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DC Circuits

# Power

**Power** is the rate at which work is being done. Work is performed when
a force causes a mass to be displaced. A familiar example of work involves
a weight. When a mechanical force is used to lift or move the weight, work
is done. However, force exerted *without* causing motion, such as the
force of a compressed spring acting between two fixed objects, does not
constitute work.

Since **energy** is the ability to do work, power can also be defined as
the time rate of developing or expending energy. Energy exists in several
forms: chemical, mechanical, heat, light, and electric energy. There are also
many devices that convert one form of energy to another.
An important energy-converting device is the battery. A battery is a device that
converts chemical energy to electric energy.

It was shown that voltage is an electrical force, and that voltage forces
a mass (electrons) to flow in a closed circuit. However, when voltage exists
but current does not flow because the circuit is open, no work is done. This is
similar to the spring under tension that produced no motion. When voltage causes
electrons to move, work is done. The instantaneous rate at which this work
is done is called the **electric power**, and is measured in **watts** (W).
Expressed as an equation, the relationship between power, work, and time is

where

*P* is power in watts

*W* is work in joules

*t* is time in seconds

A total amount of work may be done in different lengths of time. For example, a given number of electrons may be moved from one point to another in 1 second or in 1 hour, depending on the rate at which they are moved. In both cases, total work done is the same. However, when the work is done in a short time, the wattage, or instantaneous power, is greater than when the same amount of work is done over a longer period of time (see the previous equation).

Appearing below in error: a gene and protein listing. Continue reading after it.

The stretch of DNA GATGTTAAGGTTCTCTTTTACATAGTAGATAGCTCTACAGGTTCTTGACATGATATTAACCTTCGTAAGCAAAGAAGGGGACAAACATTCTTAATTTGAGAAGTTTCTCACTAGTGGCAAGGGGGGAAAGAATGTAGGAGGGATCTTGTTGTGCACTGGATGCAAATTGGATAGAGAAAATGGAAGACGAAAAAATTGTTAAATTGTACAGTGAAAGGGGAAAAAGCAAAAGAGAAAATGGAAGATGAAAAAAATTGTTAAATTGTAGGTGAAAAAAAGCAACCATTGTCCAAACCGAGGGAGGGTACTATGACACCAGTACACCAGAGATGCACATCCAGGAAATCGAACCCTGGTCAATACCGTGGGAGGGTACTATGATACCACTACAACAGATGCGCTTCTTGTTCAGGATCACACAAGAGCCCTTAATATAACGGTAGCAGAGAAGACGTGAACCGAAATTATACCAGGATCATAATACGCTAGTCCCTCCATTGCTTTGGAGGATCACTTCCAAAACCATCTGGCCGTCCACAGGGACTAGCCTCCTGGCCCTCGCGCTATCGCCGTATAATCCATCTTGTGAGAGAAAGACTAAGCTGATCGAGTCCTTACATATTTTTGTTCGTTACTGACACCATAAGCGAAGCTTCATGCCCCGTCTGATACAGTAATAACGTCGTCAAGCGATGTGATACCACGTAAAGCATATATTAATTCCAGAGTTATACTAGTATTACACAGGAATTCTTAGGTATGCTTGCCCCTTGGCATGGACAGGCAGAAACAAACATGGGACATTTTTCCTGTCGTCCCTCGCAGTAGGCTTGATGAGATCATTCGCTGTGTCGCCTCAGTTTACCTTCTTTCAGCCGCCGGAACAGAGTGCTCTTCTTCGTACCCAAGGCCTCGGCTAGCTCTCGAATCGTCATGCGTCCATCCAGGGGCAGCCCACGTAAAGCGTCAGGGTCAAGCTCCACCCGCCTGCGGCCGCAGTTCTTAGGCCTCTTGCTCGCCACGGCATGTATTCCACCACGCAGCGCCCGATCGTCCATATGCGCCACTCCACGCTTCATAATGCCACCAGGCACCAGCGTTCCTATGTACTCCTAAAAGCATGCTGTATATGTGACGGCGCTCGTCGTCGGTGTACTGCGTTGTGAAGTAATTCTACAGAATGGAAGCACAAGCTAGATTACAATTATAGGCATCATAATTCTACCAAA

As stated, the basic unit of power is the watt. Power in watts is equal to the
voltage across a circuit multiplied by current through the circuit. This
represents the rate at any given instant at which work is being done. The
symbol *P* indicates electric power. Thus, the basic power formula is

where *V* is voltage and *I* is current in the circuit.

By substituting Ohm's law into the basic power formula *P* = *V* × *I*,
other equations can be derived that are useful in determining power:

The resultant equation is useful when the resistance and voltage are known.

The power formula can also be expressed as an equation in terms of current and resistance.

It can be seen from the preceding that current flowing through a resistance causes energy to be transformed. In this case electric energy is transformed to heat energy. The rate at which energy is transformed is power. Many electric components are given power ratings, which indicate the rates at which they can dissipate heat energy without being destroyed.

**Example**:

In the circuit of figure below, find the power dissipated
as heat in the resistor.

**Solution**:

To find the power dissipated in the resistor, the equation
*P*=*V*^{2}/*R* is applied

It should be noted that all the power supplied by the battery is dissipated in the form of heat by the resistor.